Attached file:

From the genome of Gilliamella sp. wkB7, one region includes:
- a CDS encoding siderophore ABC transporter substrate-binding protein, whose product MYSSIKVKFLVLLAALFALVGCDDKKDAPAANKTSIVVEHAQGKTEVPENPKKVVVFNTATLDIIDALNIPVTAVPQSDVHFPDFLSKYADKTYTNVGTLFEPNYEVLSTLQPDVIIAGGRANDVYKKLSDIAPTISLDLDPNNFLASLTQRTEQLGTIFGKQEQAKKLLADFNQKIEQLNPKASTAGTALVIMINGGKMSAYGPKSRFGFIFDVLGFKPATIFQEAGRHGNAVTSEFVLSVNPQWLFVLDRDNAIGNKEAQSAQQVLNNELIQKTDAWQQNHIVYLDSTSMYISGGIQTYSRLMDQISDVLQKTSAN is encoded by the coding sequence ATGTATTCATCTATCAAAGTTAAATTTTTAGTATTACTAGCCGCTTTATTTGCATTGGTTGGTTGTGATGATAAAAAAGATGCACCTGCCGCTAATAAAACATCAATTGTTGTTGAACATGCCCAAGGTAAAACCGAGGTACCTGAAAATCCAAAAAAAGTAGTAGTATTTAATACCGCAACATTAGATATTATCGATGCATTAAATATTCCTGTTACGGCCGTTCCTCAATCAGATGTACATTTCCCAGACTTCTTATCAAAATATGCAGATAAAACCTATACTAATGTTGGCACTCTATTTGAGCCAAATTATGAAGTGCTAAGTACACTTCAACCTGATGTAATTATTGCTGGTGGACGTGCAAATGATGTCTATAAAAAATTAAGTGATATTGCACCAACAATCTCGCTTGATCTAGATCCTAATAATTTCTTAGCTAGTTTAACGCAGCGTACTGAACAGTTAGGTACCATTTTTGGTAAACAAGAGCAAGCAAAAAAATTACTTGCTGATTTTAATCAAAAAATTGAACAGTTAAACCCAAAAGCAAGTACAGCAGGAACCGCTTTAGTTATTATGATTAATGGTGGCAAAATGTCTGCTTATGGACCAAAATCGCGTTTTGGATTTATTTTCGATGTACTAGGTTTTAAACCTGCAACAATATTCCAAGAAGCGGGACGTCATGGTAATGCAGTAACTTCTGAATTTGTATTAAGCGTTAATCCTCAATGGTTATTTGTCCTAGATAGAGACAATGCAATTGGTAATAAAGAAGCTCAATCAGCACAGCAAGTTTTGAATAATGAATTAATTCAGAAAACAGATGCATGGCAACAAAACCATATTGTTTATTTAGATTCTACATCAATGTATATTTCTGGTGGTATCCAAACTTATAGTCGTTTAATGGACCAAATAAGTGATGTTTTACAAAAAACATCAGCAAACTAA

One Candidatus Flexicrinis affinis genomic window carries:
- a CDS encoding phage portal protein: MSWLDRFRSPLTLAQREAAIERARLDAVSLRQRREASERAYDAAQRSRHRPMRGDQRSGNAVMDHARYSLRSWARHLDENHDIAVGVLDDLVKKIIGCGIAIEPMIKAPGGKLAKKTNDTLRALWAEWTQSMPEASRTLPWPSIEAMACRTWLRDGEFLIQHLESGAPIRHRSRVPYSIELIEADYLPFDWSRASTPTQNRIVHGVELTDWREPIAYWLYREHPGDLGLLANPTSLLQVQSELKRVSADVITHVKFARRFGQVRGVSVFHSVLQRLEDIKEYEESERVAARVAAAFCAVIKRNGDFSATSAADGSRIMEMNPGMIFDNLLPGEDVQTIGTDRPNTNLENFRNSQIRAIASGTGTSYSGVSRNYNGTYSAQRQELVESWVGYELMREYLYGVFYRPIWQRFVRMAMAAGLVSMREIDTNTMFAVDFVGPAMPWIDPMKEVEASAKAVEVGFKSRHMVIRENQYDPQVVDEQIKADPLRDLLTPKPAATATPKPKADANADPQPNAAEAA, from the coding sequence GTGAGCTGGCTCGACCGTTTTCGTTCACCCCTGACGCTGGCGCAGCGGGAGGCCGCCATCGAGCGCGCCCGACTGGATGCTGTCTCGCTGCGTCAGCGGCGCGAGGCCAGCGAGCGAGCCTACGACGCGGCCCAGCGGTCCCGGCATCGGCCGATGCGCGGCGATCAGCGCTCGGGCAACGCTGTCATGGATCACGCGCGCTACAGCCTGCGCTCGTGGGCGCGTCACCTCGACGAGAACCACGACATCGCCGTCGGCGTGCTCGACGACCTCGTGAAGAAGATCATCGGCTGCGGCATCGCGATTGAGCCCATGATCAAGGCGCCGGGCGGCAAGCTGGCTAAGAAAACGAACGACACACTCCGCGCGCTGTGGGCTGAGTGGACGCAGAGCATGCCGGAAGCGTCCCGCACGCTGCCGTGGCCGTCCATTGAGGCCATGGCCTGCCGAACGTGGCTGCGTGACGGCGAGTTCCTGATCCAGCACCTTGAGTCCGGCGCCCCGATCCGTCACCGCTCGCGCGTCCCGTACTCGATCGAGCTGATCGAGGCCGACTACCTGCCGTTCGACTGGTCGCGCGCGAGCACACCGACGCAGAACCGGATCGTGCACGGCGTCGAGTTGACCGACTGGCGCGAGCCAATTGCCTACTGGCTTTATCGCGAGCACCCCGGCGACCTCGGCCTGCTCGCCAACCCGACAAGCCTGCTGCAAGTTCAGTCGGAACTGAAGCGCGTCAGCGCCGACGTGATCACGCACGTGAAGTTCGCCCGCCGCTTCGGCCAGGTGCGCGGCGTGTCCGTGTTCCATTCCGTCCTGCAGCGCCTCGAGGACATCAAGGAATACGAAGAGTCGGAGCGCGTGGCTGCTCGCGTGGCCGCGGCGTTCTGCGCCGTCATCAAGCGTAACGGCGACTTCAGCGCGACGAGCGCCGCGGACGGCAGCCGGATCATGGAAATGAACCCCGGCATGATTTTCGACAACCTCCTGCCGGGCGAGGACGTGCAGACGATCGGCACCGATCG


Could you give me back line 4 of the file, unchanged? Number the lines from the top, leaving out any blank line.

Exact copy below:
- a CDS encoding phage portal protein: MSWLDRFRSPLTLAQREAAIERARLDAVSLRQRREASERAYDAAQRSRHRPMRGDQRSGNAVMDHARYSLRSWARHLDENHDIAVGVLDDLVKKIIGCGIAIEPMIKAPGGKLAKKTNDTLRALWAEWTQSMPEASRTLPWPSIEAMACRTWLRDGEFLIQHLESGAPIRHRSRVPYSIELIEADYLPFDWSRASTPTQNRIVHGVELTDWREPIAYWLYREHPGDLGLLANPTSLLQVQSELKRVSADVITHVKFARRFGQVRGVSVFHSVLQRLEDIKEYEESERVAARVAAAFCAVIKRNGDFSATSAADGSRIMEMNPGMIFDNLLPGEDVQTIGTDRPNTNLENFRNSQIRAIASGTGTSYSGVSRNYNGTYSAQRQELVESWVGYELMREYLYGVFYRPIWQRFVRMAMAAGLVSMREIDTNTMFAVDFVGPAMPWIDPMKEVEASAKAVEVGFKSRHMVIRENQYDPQVVDEQIKADPLRDLLTPKPAATATPKPKADANADPQPNAAEAA, from the coding sequence GTGAGCTGGCTCGACCGTTTTCGTTCACCCCTGACGCTGGCGCAGCGGGAGGCCGCCATCGAGCGCGCCCGACTGGATGCTGTCTCGCTGCGTCAGCGGCGCGAGGCCAGCGAGCGAGCCTACGACGCGGCCCAGCGGTCCCGGCATCGGCCGATGCGCGGCGATCAGCGCTCGGGCAACGCTGTCATGGATCACGCGCGCTACAGCCTGCGCTCGTGGGCGCGTCACCTCGACGAGAACCACGACATCGCCGTCGGCGTGCTCGACGACCTCGTGAAGAAGATCATCGGCTGCGGCATCGCGATTGAGCCCATGATCAAGGCGCCGGGCGGCAAGCTGGCTAAGAAAACGAACGACACACTCCGCGCGCTGTGGGCTGAGTGGACGCAGAGCATGCCGGAAGCGTCCCGCACGCTGCCGTGGCCGTCCATTGAGGCCATGGCCTGCCGAACGTGGCTGCGTGACGGCGAGTTCCTGATCCAGCACCTTGAGTCCGGCGCCCCGATCCGTCACCGCTCGCGCGTCCCGTACTCGATCGAGCTGATCGAGGCCGACTACCTGCCGTTCGACTGGTCGCGCGCGAGCACACCGACGCAGAACCGGATCGTGCACGGCGTCGAGTTGACCGACTGGCGCGAGCCAATTGCCTACTGGCTTTATCGCGAGCACCCCGGCGACCTCGGCCTGCTCGCCAACCCGACAAGCCTGCTGCAAGTTCAGTCGGAACTGAAGCGCGTCAGCGCCGACGTGATCACGCACGTGAAGTTCGCCCGCCGCTTCGGCCAGGTGCGCGGCGTGTCCGTGTTCCATTCCGTCCTGCAGCGCCTCGAGGACATCAAGGAATACGAAGAGTCGGAGCGCGTGGCTGCTCGCGTGGCCGCGGCGTTCTGCGCCGTCATCAAGCGTAACGGCGACTTCAGCGCGACGAGCGCCGCGGACGGCAGCCGGATCATGGAAATGAACCCCGGCATGATTTTCGACAACCTCCTGCCGGGCGAGGACGTGCAGACGATCGGCACCGATCG